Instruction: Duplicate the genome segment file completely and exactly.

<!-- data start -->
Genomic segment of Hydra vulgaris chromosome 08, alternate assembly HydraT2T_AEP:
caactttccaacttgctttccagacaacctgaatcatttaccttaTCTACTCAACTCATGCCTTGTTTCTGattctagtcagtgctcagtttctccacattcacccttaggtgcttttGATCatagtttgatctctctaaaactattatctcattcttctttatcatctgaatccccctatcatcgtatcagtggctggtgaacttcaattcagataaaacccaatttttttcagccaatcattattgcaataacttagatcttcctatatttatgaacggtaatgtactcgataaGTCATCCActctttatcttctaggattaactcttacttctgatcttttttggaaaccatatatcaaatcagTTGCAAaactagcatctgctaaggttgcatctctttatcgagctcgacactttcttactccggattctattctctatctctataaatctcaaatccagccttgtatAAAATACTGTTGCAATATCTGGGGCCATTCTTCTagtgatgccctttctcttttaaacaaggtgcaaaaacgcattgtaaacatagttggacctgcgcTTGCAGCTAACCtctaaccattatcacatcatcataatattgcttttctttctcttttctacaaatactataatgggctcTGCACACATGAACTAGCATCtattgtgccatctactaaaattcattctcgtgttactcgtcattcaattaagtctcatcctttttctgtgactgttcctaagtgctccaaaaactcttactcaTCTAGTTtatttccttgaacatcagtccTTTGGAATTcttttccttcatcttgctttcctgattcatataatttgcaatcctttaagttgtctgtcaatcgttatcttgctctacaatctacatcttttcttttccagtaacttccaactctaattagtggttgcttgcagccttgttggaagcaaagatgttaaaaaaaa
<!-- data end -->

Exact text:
Genomic segment of Hydra vulgaris chromosome 08, alternate assembly HydraT2T_AEP:
caactttccaacttgctttccagacaacctgaatcatttaccttaTCTACTCAACTCATGCCTTGTTTCTGattctagtcagtgctcagtttctccacattcacccttaggtgcttttGATCatagtttgatctctctaaaactattatctcattcttctttatcatctgaatccccctatcatcgtatcagtggctggtgaacttcaattcagataaaacccaatttttttcagccaatcattattgcaataacttagatcttcctatatttatgaacggtaatgtactcgataaGTCATCCActctttatcttctaggattaactcttacttctgatcttttttggaaaccatatatcaaatcagTTGCAAaactagcatctgctaaggttgcatctctttatcgagctcgacactttcttactccggattctattctctatctctataaatctcaaatccagccttgtatAAAATACTGTTGCAATATCTGGGGCCATTCTTCTagtgatgccctttctcttttaaacaaggtgcaaaaacgcattgtaaacatagttggacctgcgcTTGCAGCTAACCtctaaccattatcacatcatcataatattgcttttctttctcttttctacaaatactataatgggctcTGCACACATGAACTAGCATCtattgtgccatctactaaaattcattctcgtgttactcgtcattcaattaagtctcatcctttttctgtgactgttcctaagtgctccaaaaactcttactcaTCTAGTTtatttccttgaacatcagtccTTTGGAATTcttttccttcatcttgctttcctgattcatataatttgcaatcctttaagttgtctgtcaatcgttatcttgctctacaatctacatcttttcttttccagtaacttccaactctaattagtggttgcttgcagccttgttggaagcaaagatgttaaaaaaaa